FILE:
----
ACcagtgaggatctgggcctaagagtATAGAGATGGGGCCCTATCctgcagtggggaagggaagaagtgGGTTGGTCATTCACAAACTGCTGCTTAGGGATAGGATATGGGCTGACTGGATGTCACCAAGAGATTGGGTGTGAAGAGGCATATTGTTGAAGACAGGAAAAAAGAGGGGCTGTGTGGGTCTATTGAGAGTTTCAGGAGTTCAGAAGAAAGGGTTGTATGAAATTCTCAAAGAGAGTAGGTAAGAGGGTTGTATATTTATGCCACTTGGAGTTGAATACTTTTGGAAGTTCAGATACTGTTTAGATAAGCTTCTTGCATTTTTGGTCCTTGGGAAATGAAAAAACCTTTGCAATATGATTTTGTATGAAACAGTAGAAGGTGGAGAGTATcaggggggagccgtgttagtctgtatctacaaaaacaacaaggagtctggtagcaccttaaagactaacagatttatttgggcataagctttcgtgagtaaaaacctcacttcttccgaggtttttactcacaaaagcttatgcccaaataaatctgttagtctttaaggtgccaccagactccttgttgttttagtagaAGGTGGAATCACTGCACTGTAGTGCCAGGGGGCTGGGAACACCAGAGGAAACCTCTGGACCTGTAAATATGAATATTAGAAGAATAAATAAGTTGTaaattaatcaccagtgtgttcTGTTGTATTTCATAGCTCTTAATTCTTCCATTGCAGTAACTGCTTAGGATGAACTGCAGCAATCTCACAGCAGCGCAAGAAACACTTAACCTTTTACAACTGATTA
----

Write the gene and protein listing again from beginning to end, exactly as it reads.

ACcagtgaggatctgggcctaagagtATAGAGATGGGGCCCTATCctgcagtggggaagggaagaagtgGGTTGGTCATTCACAAACTGCTGCTTAGGGATAGGATATGGGCTGACTGGATGTCACCAAGAGATTGGGTGTGAAGAGGCATATTGTTGAAGACAGGAAAAAAGAGGGGCTGTGTGGGTCTATTGAGAGTTTCAGGAGTTCAGAAGAAAGGGTTGTATGAAATTCTCAAAGAGAGTAGGTAAGAGGGTTGTATATTTATGCCACTTGGAGTTGAATACTTTTGGAAGTTCAGATACTGTTTAGATAAGCTTCTTGCATTTTTGGTCCTTGGGAAATGAAAAAACCTTTGCAATATGATTTTGTATGAAACAGTAGAAGGTGGAGAGTATcaggggggagccgtgttagtctgtatctacaaaaacaacaaggagtctggtagcaccttaaagactaacagatttatttgggcataagctttcgtgagtaaaaacctcacttcttccgaggtttttactcacaaaagcttatgcccaaataaatctgttagtctttaaggtgccaccagactccttgttgttttagtagaAGGTGGAATCACTGCACTGTAGTGCCAGGGGGCTGGGAACACCAGAGGAAACCTCTGGACCTGTAAATATGAATATTAGAAGAATAAATAAGTTGTaaattaatcaccagtgtgttcTGTTGTATTTCATAGCTCTTAATTCTTCCATTGCAGTAACTGCTTAGGATGAACTGCAGCAATCTCACAGCAGCGCAAGAAACACTTAACCTTTTACAACTGATTA